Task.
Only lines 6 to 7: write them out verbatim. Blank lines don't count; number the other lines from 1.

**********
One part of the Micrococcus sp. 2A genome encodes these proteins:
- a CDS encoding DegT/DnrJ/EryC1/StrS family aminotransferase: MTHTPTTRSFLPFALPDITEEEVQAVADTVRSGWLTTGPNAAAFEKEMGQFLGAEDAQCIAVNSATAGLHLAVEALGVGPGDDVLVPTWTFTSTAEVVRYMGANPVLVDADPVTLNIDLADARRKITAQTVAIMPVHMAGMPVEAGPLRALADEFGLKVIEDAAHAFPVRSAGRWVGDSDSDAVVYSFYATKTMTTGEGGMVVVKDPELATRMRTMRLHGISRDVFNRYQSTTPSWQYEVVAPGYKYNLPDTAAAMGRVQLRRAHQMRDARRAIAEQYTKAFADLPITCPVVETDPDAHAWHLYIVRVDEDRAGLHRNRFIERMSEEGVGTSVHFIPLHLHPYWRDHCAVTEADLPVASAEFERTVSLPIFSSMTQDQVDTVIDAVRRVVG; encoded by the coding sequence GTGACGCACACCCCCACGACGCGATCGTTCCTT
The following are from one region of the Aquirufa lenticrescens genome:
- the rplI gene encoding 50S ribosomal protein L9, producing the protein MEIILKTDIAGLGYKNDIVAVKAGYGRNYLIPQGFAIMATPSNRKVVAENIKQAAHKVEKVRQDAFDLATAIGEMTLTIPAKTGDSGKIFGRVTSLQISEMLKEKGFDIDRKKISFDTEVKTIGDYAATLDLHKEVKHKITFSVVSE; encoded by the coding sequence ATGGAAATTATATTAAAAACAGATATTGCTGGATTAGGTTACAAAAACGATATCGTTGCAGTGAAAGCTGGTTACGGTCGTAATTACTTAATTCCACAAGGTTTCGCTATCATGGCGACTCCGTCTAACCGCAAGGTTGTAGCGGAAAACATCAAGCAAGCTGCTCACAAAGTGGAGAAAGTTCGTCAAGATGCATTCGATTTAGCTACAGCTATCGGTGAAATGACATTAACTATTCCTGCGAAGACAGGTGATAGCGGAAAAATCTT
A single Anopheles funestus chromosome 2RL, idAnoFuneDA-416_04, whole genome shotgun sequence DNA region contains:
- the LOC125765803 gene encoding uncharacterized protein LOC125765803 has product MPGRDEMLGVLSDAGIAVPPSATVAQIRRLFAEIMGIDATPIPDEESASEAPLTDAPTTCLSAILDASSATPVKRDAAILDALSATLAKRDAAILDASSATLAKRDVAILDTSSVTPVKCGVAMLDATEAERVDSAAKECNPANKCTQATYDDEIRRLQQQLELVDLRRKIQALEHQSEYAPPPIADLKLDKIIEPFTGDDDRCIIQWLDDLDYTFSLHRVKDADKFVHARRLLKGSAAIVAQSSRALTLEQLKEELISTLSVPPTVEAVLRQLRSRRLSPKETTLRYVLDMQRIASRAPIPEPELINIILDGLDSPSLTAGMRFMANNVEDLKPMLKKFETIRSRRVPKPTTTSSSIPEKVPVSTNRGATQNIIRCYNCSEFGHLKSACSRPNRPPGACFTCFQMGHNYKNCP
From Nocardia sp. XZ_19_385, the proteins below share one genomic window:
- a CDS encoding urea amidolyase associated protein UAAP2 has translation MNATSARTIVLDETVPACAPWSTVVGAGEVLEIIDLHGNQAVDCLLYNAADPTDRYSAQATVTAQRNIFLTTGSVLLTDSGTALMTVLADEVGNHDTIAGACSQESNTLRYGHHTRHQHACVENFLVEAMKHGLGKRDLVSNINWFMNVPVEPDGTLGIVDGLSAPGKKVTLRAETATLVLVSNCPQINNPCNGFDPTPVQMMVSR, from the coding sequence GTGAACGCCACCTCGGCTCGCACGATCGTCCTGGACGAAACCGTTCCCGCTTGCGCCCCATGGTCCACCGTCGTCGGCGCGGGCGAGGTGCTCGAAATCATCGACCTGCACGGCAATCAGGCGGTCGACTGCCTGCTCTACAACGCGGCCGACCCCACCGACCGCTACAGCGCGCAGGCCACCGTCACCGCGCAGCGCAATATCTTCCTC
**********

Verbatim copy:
- the LOC125765803 gene encoding uncharacterized protein LOC125765803 has product MPGRDEMLGVLSDAGIAVPPSATVAQIRRLFAEIMGIDATPIPDEESASEAPLTDAPTTCLSAILDASSATPVKRDAAILDALSATLAKRDAAILDASSATLAKRDVAILDTSSVTPVKCGVAMLDATEAERVDSAAKECNPANKCTQATYDDEIRRLQQQLELVDLRRKIQALEHQSEYAPPPIADLKLDKIIEPFTGDDDRCIIQWLDDLDYTFSLHRVKDADKFVHARRLLKGSAAIVAQSSRALTLEQLKEELISTLSVPPTVEAVLRQLRSRRLSPKETTLRYVLDMQRIASRAPIPEPELINIILDGLDSPSLTAGMRFMANNVEDLKPMLKKFETIRSRRVPKPTTTSSSIPEKVPVSTNRGATQNIIRCYNCSEFGHLKSACSRPNRPPGACFTCFQMGHNYKNCP
From Nocardia sp. XZ_19_385, the proteins below share one genomic window: